There is so much symbolism for the film on parent relationships, generational trauma/burden/guilt, finding your purpose in life, appreciating what you do have, and multiple meanings behind it. What did you take from this film?

My favorite thing about this movie is that we shot it over two years ago and when I was working on it, the lessons that it was giving me are so very different from the lessons I’m receiving from it now. Which, I think, is such a testament to a solid piece of art that teaches you new things everytime you watch it. When I was filming it, I used to say that nihilism saved my life. Because if nothing matters, then you literally can do anything. I think if you’re a big hearted person and you want to make good change in the world, and you live in a very chaotic time where there’s war, conflict, and horrible dictator presidents, there’s so much that you want to do to save the world or make it better. When you can’t, it can be very overwhelming and there’s something very humbling about this concept of nothing matters because maybe we’re all here just to try our very best. One person is not going to be able to solve everything, and it’s gonna be messy and ugly and chaotic. But we are for some reason here at this time to be together to try to figure it out. So it takes the pressure off in some ways. I think now when I watch the film, the thing that I’ve been really feeling recently is the world has gotten increasingly more chaotic and crazy since we filmed it. It was crazy, then, somehow, it got crazier — and it keeps getting crazier. I do believe for whatever reason, we are all here [at] this moment now to try to help each other. [To help] figure it out. You could be anywhere, but we’re literally right here. So we’ve got to just make the most of it and be with the ones we love and try our very best to be kind. It sounds cheesy, but I really think that’s it. There’s no other option. This is the planet that we have. This is the time that we’ve been born into. And there’s no going back. There’s no going back to pre-pandemic, pre-war. There’s just no going back. So we have to keep going and not give up on each other and not give up on the ones we love.

You’re working with generational legends – James Hong, Ke Huy Quan, and Michelle Yeoh. What was it like working with these generations of actors and did it make you reflect on really what they had to go through to weave the path for Asian American/diaspora actors like yourself?

I can’t believe how lucky I am. It [didn’t] really [hit me] until we did our first press event for the movie where it was me, Jamie [Lee Curtis], Michelle [Yeoh], and Ke [Huy Quan] on Zoom. I was like, ‘wait, I’m the youngest person here.’ How did I not realize this when we were filming? How did I get here? Why [are] Jamie and Michelle in my house? What’s going on? I’m so lucky. I am not worthy. This is crazy. I entered the process with so much courage because I knew how lucky I was. I was just excited for the task to be my very best around these legends. But I will say a conversation that really stood out to me was talking to James Hong, who [has] been in more movies than anybody in the whole world. He loves acting. He just loves it so much. He was trying to film a documentary about his life while we were filming our movie. He’s so playful. And, he comes from a generation that doesn’t really talk about identity politics the same way that we do now. It’s not because he doesn’t care about it. It’s because the ways in which he had to pave the way are what some millennials or Gen Z might think is stereotypical or insulting now. But, in talking to him, I’m like, ‘Oh my gosh, James, you’ve played so many roles that we may watch now and they might not be the most woke roles that exist, but it’s because there were zero people.’ So [he] chipped away with a little hammer and a nail — just slowly chipping away. And, in some ways, [he was] not even doing it for collective liberation. [He was] actually just following [his] core joy. And if we can now move through all of this and really get to a place where diversity and inclusion [are] so interwoven into our landscape that people can just do it because they love it [and] not because they’re trying to take down a wall. If we can get there and go full circle, that would be so amazing. It was really humbling to talk to him because every generation is going to think that what came before [them], we could have done better, but that’s just life, right? So [there’s] nothing wrong. There’s a line that ended up not in the movie, but it was my favorite line. Jobu [Hsu’s other character] says, “There’s no wrong, no right, only wrong.” But, in some ways, I think about that all the time where it’s just like in the path of collective liberation, it’s not one choice that changes at all. It’s so much of who comes before you to lay the bedrock or to break down barriers so you can continue to do the work. The work never ends. So it’s helped me really soften my own opinions sometimes and just be able to zoom out past my generation — past my time to kind of slow down and understand [that] progress takes a long, long time. I’m excited for all the progress we’re making.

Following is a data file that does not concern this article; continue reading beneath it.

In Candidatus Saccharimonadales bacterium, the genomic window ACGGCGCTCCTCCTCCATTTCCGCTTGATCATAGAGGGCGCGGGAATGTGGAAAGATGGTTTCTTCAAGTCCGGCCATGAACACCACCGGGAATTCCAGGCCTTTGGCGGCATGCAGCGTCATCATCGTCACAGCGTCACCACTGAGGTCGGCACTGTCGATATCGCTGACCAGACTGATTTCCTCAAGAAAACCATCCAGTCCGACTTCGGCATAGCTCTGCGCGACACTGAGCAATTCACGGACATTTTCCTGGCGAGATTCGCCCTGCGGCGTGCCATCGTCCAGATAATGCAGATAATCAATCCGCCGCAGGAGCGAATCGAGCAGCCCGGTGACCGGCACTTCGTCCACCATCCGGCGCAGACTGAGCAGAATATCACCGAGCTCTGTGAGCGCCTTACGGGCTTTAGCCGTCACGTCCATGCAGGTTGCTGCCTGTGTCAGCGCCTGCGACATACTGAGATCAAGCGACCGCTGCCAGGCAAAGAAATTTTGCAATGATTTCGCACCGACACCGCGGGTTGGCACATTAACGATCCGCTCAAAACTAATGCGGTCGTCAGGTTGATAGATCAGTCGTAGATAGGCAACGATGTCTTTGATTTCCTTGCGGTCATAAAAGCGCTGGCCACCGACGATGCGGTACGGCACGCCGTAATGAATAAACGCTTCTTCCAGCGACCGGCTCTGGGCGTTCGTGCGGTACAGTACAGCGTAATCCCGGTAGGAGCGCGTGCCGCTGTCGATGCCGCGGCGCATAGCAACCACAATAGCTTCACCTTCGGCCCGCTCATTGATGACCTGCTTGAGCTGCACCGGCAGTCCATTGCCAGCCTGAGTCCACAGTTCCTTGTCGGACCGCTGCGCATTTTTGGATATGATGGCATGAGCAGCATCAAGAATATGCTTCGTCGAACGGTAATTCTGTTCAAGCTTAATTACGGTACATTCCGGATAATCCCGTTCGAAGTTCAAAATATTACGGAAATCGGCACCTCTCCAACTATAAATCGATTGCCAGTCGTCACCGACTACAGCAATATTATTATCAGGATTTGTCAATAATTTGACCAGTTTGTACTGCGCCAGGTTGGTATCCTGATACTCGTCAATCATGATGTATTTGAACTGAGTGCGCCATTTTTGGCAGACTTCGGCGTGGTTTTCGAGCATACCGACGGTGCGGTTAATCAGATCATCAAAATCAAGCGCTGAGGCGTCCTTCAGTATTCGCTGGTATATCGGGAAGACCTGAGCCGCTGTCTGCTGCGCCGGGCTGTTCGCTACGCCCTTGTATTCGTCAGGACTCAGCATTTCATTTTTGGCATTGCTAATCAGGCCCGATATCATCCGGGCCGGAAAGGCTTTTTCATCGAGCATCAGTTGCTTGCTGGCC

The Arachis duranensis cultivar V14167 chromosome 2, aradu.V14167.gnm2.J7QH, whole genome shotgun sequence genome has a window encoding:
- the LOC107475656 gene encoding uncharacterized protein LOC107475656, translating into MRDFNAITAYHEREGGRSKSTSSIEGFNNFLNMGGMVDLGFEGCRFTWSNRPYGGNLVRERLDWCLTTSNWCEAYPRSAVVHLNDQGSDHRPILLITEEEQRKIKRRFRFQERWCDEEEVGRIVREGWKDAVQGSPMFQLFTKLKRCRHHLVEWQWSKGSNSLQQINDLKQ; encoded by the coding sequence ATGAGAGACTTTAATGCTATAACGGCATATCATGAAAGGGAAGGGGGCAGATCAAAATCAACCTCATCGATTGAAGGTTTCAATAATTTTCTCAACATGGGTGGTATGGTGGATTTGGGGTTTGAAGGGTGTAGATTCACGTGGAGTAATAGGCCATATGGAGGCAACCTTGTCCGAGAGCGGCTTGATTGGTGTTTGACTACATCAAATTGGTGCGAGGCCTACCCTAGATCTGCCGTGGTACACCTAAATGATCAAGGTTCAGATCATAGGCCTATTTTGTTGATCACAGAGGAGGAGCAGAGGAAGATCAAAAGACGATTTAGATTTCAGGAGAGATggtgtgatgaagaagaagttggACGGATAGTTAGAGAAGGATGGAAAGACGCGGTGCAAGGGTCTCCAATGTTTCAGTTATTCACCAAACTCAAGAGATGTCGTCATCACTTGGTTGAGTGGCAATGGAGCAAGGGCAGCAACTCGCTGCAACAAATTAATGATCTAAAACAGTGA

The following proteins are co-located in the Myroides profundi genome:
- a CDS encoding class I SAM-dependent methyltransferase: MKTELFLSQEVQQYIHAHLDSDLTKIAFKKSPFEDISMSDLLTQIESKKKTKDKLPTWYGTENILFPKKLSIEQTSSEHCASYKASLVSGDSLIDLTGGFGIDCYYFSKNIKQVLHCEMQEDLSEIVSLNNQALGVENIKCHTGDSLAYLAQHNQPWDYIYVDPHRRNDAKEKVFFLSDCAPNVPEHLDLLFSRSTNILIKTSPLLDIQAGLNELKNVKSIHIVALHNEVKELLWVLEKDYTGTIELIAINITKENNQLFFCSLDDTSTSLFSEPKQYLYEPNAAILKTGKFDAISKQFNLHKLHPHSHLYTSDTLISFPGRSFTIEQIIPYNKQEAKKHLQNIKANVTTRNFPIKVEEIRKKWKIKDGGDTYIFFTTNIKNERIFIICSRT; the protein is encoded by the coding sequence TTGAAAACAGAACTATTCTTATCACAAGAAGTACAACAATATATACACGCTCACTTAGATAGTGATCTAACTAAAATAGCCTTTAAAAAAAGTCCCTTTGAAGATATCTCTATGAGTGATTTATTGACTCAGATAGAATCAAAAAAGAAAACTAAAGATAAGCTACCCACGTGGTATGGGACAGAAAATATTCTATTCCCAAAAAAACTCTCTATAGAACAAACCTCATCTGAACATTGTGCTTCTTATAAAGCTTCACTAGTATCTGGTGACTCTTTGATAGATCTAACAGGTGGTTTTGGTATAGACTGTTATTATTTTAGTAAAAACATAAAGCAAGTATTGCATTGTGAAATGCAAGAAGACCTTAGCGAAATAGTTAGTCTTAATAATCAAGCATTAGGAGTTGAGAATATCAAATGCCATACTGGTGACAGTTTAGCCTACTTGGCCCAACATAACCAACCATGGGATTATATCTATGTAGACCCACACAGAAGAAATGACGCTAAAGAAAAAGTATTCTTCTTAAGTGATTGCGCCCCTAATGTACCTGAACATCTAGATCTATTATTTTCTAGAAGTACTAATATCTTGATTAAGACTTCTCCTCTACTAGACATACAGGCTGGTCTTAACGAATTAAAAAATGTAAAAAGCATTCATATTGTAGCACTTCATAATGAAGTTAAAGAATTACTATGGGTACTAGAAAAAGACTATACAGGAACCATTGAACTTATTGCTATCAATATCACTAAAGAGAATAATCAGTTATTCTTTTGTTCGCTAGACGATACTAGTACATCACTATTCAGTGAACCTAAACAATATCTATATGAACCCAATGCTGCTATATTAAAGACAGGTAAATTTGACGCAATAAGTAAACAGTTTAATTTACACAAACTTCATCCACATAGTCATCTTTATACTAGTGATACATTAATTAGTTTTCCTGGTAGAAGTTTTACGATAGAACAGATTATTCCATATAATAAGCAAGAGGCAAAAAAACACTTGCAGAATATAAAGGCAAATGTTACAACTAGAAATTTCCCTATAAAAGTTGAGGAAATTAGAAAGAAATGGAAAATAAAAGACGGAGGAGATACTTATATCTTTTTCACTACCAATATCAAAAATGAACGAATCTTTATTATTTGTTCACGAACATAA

Everything Everywhere All At Once is out in theaters now.